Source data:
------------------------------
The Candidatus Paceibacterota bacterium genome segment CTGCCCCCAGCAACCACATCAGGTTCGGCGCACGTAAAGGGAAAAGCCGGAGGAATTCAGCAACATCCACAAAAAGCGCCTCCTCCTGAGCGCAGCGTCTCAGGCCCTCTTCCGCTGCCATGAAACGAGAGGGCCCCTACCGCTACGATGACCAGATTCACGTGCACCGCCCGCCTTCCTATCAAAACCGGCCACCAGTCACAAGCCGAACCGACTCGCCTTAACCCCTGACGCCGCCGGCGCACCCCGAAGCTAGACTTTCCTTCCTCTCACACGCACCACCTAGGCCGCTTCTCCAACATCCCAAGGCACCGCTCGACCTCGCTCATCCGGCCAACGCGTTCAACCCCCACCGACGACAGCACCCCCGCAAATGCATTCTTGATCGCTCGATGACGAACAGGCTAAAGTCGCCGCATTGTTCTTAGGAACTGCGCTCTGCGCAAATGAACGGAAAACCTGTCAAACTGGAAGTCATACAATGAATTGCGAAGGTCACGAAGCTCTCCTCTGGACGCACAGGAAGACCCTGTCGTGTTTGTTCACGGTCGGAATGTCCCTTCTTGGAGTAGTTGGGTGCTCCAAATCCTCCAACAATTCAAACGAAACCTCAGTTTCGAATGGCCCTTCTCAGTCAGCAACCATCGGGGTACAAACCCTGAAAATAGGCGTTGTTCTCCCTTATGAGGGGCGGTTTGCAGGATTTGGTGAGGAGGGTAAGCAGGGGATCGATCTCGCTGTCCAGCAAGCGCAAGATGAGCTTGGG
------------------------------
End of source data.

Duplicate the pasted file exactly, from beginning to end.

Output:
The Candidatus Paceibacterota bacterium genome segment CTGCCCCCAGCAACCACATCAGGTTCGGCGCACGTAAAGGGAAAAGCCGGAGGAATTCAGCAACATCCACAAAAAGCGCCTCCTCCTGAGCGCAGCGTCTCAGGCCCTCTTCCGCTGCCATGAAACGAGAGGGCCCCTACCGCTACGATGACCAGATTCACGTGCACCGCCCGCCTTCCTATCAAAACCGGCCACCAGTCACAAGCCGAACCGACTCGCCTTAACCCCTGACGCCGCCGGCGCACCCCGAAGCTAGACTTTCCTTCCTCTCACACGCACCACCTAGGCCGCTTCTCCAACATCCCAAGGCACCGCTCGACCTCGCTCATCCGGCCAACGCGTTCAACCCCCACCGACGACAGCACCCCCGCAAATGCATTCTTGATCGCTCGATGACGAACAGGCTAAAGTCGCCGCATTGTTCTTAGGAACTGCGCTCTGCGCAAATGAACGGAAAACCTGTCAAACTGGAAGTCATACAATGAATTGCGAAGGTCACGAAGCTCTCCTCTGGACGCACAGGAAGACCCTGTCGTGTTTGTTCACGGTCGGAATGTCCCTTCTTGGAGTAGTTGGGTGCTCCAAATCCTCCAACAATTCAAACGAAACCTCAGTTTCGAATGGCCCTTCTCAGTCAGCAACCATCGGGGTACAAACCCTGAAAATAGGCGTTGTTCTCCCTTATGAGGGGCGGTTTGCAGGATTTGGTGAGGAGGGTAAGCAGGGGATCGATCTCGCTGTCCAGCAAGCGCAAGATGAGCTTGGG